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Role of Nurse Manager: Needs Support to be Supportive June 13, 2017

Posted by mariemanthey in Creative Health Care Management, Leadership, Professional Practice, Uncategorized.
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I’m reminded frequently about how strongly a leader’s influence drives the quality of work done…on nursing units and in every workplace.  The clarity of role definitions in the workplace – and in particular how the role of the leader is defined – is essential to effective leadership.

Leadership is often confused with limitless power.  Unclear scopes of responsibility for leaders and others creates confusion, unsatisfactory outcomes and personal stress among workers which in most cases results in bad outcomes.   This seemingly simple element is often the culprit of toxic work environments.

Leaders Empower Staff – that is the name of a basic curriculum component of CHCM’s work, and it’s also a phrase which sums up  much of our leadership philosophy and seminar focus.

We believe that the people who do the work should be empowered to make  decisions about the work, and good leaders actively support that by intentionally putting that power in the hands of their staff.

There are many specific skills and practices that need to be in place for the leader to do that and to support that structure. One of our accompanying basic beliefs is this: nobody walks in to a leadership role with everything already in place to be successful. Each new leader will have some parts of the skills set, and they’ll need to gain the rest on the job.

Each time a new leader is hired, there needs to be a systemic process of determining what they need to be successful in that role, and to provide the training, support, skills development, mentoring, etc.. necessary in order for them to grow in to that role.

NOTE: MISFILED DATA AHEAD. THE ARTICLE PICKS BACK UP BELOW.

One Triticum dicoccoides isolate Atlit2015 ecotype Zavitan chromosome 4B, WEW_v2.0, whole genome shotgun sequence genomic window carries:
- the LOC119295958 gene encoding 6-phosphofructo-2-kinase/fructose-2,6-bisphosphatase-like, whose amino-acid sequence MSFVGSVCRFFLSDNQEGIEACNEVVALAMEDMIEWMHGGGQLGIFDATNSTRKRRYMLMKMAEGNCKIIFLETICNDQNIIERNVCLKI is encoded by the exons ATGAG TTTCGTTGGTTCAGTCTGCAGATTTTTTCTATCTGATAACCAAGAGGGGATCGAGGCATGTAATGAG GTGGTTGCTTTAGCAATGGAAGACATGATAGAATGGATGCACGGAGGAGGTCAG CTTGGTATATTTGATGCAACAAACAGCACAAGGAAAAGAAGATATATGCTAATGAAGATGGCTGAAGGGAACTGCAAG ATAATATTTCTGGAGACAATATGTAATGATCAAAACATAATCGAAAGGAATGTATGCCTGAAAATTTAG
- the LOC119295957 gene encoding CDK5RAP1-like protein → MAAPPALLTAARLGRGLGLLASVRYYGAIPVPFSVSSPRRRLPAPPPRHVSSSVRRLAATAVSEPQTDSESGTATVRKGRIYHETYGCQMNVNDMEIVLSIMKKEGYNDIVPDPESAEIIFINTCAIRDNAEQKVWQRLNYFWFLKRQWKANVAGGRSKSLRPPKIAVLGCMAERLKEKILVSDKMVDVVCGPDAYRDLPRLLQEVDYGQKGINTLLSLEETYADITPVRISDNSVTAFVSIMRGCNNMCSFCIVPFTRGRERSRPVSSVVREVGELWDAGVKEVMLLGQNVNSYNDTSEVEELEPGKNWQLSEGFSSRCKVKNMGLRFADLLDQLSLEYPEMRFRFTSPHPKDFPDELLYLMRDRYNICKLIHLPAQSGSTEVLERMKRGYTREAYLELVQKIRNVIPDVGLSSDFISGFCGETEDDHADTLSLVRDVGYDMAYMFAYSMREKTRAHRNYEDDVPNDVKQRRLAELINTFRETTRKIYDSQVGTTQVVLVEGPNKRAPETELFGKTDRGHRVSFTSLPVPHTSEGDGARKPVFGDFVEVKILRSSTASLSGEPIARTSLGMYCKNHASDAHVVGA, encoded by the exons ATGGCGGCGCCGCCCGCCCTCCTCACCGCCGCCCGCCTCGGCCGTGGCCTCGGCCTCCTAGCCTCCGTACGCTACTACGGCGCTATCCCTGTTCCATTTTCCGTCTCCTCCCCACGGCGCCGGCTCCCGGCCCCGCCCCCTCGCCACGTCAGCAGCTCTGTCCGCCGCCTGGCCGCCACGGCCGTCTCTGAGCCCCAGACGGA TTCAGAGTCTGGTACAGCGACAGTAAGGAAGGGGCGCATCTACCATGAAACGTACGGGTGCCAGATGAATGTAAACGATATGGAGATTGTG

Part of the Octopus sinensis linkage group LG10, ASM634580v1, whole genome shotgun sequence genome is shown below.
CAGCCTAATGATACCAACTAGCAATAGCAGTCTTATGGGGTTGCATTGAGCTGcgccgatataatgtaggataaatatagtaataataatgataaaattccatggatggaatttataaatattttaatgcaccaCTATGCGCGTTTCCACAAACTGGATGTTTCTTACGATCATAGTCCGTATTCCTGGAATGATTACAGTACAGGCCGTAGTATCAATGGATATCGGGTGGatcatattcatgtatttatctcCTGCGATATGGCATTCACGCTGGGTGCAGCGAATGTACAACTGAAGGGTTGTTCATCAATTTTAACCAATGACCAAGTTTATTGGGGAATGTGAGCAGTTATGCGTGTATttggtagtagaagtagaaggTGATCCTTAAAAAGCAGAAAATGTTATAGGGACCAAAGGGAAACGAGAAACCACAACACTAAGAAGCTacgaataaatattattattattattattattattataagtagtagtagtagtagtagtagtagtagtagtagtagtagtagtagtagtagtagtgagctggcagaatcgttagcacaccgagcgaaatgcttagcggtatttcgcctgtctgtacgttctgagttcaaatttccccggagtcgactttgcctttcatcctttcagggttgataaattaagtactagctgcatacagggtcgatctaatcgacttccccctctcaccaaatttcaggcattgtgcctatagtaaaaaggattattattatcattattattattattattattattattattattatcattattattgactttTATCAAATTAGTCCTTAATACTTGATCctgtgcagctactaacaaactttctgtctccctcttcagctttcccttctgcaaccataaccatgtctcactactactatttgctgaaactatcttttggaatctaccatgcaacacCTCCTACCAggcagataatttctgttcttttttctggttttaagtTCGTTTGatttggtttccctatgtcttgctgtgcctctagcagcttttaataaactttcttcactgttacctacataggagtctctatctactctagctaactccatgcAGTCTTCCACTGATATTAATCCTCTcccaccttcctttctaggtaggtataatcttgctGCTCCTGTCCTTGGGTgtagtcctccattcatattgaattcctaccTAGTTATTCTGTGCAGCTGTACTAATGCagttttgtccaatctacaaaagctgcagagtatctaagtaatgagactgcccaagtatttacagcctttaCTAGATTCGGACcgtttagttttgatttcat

Otherwise, insecure, ill-prepared leaders may assume that empowered staff are a threat to their authority and therefore to their success.   These leaders …at all levels in a hierarchy…..will hold on to power  to feel secure. Staff then are hindered from contributing at their highest level, restrained from using their actual knowledge and skill, and devalued within the workplace.  Morale is negatively affected.

Staff  need to be developed professionally so that they are confident and comfortable using their legitimate power.  Within their scope of responsibility, they need to learn how to identify operational problems, to generate solutions, to implement the solutions.  This level of employee engagement is a dream scene for most executives.

Both staff and leadership need to accept the fact that as humans, they’ll make mistakes, and that those mistakes are to be treated as opportunities for growth, not punishment. Integral to that is for leadership to actually react that way to mistakes!

Leaders do constantly need to bring their best selves to the job, to actively create for themselves a goal behavior pattern based on best leadership practices, and do their best to live up to those goals.

Accountability is crucial.

In some workplaces – within healthcare and outside of it – the accountability of leaders is sometimes problematic.  It is easy for leaders to obfuscate personnel problems, particularly if they don’t know how to or don’t want to deal with them..   The obfuscation may show up as being able to provide assurance to those they report to that staff are fine, operations are fine, progress towards goals is happening, the ship is tip-top. They may not  share sufficient detail about problem employees, hence  obfuscating their own responsibility to act, resulting in avoiding personal accountability as  leaders.   A great deal of the angst, stress and toxicity in workplaces today is due to inadequately prepared  leaders who are not held accountable for learning the basic skills necessary to create a culture of safety and empowerment.

Our values, principles and practices of Creative Health Care Management focus on changing workplace  cultures so that all members of the team (starting with the leader) have the support they need to produce efficient and effective productivity. The clear allocation of responsibility coupled with the delegation of commensurate authority and accountability are the key components to leadership and management success in every workplace.